Some students forget to get set up to play with the correct form. In these cases, I will wait until the student finishes playing before I remove a chip for forgetting to do the setup steps. A child who "noodles" while in rest or play position will lose a chip. Noodling is when the child fidgets with the instrument: plucking strings, making squeaky noises with the bow, or playing while the teacher or parent is giving instruction. My point is that the third rule, if we have one, will be something more specific and unique to the child. There are so many possibilities.
I do not use the chip game when students are having "one of those days." Sometimes students have trouble focusing because of other things happening at home, such as spotty practice sessions, exciting holiday preparations or birthday parties, or upset daily routines. I know my students and their families well enough to recognize when the student might be having one of those days. It is a balancing act, because sometimes the behavior rules chip game may be just the thing that the student needs to help the student pull himself together and focus. On other days though, the student will easily lose the game, so I avoid going there in the first place and try other things instead.
The prize for "winning" the behavior rules chip game is a tiny lollipop at the end of the lesson. I stock up on Dum Dums® or miniature Tootsie Roll® pops during Halloween season. When a student ends the lesson with more chips than I have, the student has had a good lesson and is entitled to the lollipop if the parent permits it. There are two more studio rules associated with retrieving the lollipop prize: the student must ask with the word "please," and the student must remember to say "thank you" within an acceptable amount of time after getting the lollipop. I got the idea for these two rules from Ron Clark's The Essential 55, which you can find in my resource store. Students are very careful to remember to say "please" and "thank you," because they understand that we will throw the lollipop away if the student forgets. I have never had to do that, but the possibility is rich for the student. I even had one mother call me on the way home, because the little student was afraid that I had not heard her say "thank you."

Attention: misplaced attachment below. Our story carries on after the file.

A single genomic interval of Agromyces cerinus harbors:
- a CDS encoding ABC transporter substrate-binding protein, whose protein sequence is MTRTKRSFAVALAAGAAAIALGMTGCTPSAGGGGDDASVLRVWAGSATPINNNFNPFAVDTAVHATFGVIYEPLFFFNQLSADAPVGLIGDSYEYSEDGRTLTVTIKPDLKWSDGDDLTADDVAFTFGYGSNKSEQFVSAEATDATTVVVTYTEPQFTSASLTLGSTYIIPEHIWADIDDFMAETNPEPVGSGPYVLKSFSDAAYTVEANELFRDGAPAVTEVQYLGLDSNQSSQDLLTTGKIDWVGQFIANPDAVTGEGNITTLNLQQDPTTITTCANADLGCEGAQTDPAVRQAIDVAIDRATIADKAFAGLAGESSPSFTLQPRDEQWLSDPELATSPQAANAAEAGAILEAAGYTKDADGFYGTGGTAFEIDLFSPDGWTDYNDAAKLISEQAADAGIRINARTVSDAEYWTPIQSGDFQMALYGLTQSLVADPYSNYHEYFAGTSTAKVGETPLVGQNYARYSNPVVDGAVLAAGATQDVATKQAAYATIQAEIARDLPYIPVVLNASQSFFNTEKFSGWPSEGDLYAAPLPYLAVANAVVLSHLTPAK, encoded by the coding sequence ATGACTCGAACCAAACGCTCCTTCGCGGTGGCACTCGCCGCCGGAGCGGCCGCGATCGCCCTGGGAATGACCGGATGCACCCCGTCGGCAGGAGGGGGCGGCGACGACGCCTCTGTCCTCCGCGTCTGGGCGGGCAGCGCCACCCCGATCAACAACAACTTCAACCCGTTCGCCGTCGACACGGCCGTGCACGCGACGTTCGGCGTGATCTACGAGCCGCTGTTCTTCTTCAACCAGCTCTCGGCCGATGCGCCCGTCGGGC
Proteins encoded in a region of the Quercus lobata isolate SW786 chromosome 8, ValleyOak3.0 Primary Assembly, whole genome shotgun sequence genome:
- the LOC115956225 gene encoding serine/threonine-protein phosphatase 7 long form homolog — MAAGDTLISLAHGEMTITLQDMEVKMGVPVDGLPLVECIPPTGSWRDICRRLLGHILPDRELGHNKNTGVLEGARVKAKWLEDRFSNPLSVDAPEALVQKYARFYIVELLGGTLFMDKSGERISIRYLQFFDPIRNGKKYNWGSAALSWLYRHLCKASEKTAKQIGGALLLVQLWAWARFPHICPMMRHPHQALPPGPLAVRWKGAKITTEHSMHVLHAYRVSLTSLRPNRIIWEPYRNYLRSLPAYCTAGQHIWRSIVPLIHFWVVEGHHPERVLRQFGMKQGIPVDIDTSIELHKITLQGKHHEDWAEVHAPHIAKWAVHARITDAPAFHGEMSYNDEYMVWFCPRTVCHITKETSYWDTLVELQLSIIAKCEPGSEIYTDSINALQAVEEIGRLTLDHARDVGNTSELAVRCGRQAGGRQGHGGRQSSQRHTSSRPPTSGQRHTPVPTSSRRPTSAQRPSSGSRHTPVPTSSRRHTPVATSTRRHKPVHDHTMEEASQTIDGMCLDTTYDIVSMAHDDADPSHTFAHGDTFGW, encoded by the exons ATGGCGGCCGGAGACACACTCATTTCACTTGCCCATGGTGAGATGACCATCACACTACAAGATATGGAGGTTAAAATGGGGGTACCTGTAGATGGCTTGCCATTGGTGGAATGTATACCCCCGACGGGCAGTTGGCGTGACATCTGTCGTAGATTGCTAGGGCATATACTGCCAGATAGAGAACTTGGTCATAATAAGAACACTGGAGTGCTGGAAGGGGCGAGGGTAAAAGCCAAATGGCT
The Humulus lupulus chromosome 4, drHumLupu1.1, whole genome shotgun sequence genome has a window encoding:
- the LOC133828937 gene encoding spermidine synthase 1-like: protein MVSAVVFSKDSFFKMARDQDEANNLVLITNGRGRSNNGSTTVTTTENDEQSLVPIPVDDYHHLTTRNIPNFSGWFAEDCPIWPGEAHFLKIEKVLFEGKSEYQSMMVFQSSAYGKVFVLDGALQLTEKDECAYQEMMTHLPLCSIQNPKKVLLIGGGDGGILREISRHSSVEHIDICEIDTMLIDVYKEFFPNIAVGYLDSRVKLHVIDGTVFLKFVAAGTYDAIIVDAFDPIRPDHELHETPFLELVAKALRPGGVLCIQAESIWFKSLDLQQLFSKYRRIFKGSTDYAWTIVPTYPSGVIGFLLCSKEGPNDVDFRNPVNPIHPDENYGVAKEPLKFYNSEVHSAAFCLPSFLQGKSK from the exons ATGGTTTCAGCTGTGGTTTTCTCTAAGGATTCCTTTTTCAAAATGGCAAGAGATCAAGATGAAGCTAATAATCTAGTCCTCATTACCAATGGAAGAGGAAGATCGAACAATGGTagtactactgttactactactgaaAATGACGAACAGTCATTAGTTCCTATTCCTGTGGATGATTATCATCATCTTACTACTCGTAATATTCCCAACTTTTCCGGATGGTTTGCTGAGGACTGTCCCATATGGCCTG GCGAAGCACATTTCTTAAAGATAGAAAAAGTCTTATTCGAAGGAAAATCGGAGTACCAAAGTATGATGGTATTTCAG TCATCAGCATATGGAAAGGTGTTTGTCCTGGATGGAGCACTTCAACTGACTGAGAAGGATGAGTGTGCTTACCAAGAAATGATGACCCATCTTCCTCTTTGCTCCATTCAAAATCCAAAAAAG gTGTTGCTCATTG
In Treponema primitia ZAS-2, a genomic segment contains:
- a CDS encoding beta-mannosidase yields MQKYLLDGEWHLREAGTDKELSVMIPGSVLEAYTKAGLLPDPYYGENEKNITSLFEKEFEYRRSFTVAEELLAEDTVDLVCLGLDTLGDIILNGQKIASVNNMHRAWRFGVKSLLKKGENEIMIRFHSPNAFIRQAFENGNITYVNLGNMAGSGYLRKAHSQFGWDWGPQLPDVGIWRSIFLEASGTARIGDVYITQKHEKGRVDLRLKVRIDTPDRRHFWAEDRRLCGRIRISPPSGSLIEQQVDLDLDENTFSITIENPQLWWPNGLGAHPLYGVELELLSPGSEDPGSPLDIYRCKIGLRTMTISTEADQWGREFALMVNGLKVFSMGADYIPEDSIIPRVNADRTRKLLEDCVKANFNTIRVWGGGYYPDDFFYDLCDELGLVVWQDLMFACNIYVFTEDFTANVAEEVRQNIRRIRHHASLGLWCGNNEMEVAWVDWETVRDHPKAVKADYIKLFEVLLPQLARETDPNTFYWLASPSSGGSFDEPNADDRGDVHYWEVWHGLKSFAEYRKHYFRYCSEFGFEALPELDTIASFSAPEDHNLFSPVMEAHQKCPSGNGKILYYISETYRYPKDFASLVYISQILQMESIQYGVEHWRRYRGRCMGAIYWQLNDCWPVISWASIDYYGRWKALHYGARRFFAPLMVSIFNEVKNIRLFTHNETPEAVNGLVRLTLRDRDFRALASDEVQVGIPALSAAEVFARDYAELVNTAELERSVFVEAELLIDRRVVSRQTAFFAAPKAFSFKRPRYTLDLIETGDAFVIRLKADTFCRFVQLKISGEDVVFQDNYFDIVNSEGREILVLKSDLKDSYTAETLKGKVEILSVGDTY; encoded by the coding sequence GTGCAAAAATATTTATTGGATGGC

Over time, perhaps in just a few weeks, the student and I forget to "play" the chip game. We still do the lollipop thing at the end of the lesson, but I seldom need to pull out the chips for the behavior rules game. If the student's behavior becomes a problem later, the parent and I know that we can always dust off our chips and perform the game again.
I use a variation of my behavior chip game to help students play better in tune. If a student is not carefully placing her fingers on the finger tapes, then I will pick the most offensive finger and turn that into the reason for the special chip game.
For example, let’s say that my student is not placing her left index finger in the correct place on the fingerboard. The student probably has a tape mark on the correct spot but is not paying attention to where her finger lands. I will stack up chips on the table next to the student and explain that one of us will get a chip every time the student plays her first finger. If the finger lands on the correct place on the fingerboard (plays in tune) then the student will get the chip. If the finger does not land on the correct place, then I get the chip. “I wonder who will get the most chips and win the game?” I ask my student.
I help my student to remember by foreshadowing her use of the first finger in the beginning. I might lean forward in anticipation. I might reach for the chip a few seconds before my student is to play the first finger. My actions alert my student that there is something she is supposed to remember to do correctly. As my student gets better at this, I eliminate any foreshadowing.